Clement Teo
Nov 2, 2015

The digital command center comes of age

What exactly is a digital command centre? Do you need one, and if so, how should you go about building it? Clement Teo of Forrester Research provides some guidance.

Clement Teo
Clement Teo

In today’s digital world, where customers are highly empowered by information readily available on their digital devices at anytime and anywhere, they can choose to engage with brands at their own convenience at any point within the customer lifecycle. To respond with relevance in real time, marketers must transform batch-oriented and channel-focused campaign-management teams into nimble teams that contribute to the shift toward providing the right digital customer experiences to suit their customers' needs and expectations—especially in a world of proliferating touchpoints.

A digital command centre speeds up time-to-market, aligns with an overarching marketing objective, and realises cost efficiencies in the long term. We define the digital command centre as:

  • An in-house marketing organisational construct that integrates various marketing capabilities under the same roof to drive customer obsession and turn marketing insights into action for growth.

The centre can come in a range of designs, from pop-up centres at major events to permanent rooms that house a roster of staff from product marketing, PR, content/creative, media planning/buying, production, and so on. For an increasing number of CMOs in Asia Pacific, such a centre delivers actionable insights to improve market research, better support customers, and drive sales. Digitally transformed organisations, or those that already have started their digital transformation, will benefit for the following reasons:

  • Better cross-channel collaboration: The digital command centre ensures that a speedy, well-oiled process is in place to leverage combined centralised resources, especially in times of crisis. This was evident in the recent AirAsia Indonesia plane incident, where CEO Tony Fernandes provided updates to the public swiftly on Twitter.
  • Extracting actionable insights from data: The entire marketing team needs to turn data into actionable insights. Lenovo, for instance, built social-media command centres in China, the US, and Singapore to better distill unstructured data about the brand and better understand what customers are discussing. The brand uses social-media listening to uncover 'unknowns' and understand what the consumer is passionate about. With its own social command centre, the team could quickly change or add new topics or themes to drive engagement around campaigns.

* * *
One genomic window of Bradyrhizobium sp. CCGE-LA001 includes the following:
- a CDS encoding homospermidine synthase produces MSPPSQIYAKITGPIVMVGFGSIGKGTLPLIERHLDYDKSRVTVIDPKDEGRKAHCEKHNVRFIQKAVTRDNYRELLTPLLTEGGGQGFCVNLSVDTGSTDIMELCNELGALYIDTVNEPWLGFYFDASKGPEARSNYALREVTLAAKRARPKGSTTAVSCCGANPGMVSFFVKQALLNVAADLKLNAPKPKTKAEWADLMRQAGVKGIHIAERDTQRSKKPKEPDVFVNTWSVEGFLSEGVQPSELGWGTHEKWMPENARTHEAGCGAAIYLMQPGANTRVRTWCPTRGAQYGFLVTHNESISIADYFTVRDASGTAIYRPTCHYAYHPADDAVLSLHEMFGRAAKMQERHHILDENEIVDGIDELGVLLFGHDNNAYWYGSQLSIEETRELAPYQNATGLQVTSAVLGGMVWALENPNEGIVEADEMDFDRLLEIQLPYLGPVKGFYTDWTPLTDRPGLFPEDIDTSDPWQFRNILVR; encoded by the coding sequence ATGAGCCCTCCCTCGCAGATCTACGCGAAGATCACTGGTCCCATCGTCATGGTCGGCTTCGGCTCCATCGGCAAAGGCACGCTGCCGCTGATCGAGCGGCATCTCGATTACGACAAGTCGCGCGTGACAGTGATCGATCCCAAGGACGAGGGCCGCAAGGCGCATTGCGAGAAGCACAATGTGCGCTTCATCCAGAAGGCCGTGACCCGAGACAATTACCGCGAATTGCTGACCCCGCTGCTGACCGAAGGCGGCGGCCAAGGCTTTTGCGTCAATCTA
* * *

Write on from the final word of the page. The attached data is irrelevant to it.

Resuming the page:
• A long-term cost advantage: Organisations that rely heavily on production find significant cost savings through insourcing such services. CMOs have found that it is cheaper to produce the high volume of production with an internal team than pay an agency markup. In-house teams can take on email, internal video production, and basic web design, as well as social, media planning/buying and content creation to craft long-term cost advantages.
  • A competitive advantage: The command centre gets marketers access to first-party data. Organisations that are able to collect and analyse customer data to further understand their customer segments and organise marketing initiatives will be able to target these specific groups in a relevant and timely manner, including driving personalization to each customer.

Building a digital command centre is a complex endeavour. It requires an organisation to embrace changes to culture and workflow processes. CMOs should look at a phased approach:

  • Pre-build phase: This is where the foundation gets set. Start with a pre-build phase where key processes, organisation, and technology platforms gets aligned and set up. For example, start small with a social media command centre for a single product/brand. This helps provide lessons for improvements. Look at aligning team members to clear brand guidelines, familiarising them with the appropriate levels of approval for social posts and engagement, and instilling them with with the overall content strategy.
  • Test and learn phase: As confidence and capability grows in the pre-build initiative, CMOs can begin to apply what they have tested and learned. Here, CMOs can start to add more functions, such as content marketing and creative services, to construct a command centre. This phase provides a clear business objective where the organisation builds its 'muscle memory' and the data needed to support the business case.
  • The ‘mature digital command centre’ phase: None of the digital command centres we know of in Asia Pacific have reached this phase yet. CMOs should let the digital command centre’s capabilities mature before embarking on this phase. This means ensuring that there is clear ROI to show its value back to senior management, and the centre is fully customer-obsessed in addressing the always-on customer. It’s important to put controls in place to ensure that the digital command centre team stays ahead of the curve and continues to improve based on feedback.

The command centre is a long-term, complex endeavour for leading, digitally transformed (or transforming) organisations. But CMOs who have a clear focus on what the digital command centre can ultimately accomplish will help their firms win, serve and retain customers.

Clement Teo is senior analyst with Forrester Research. He recently authored an in-depth report on this topic, which is available from the research firm.


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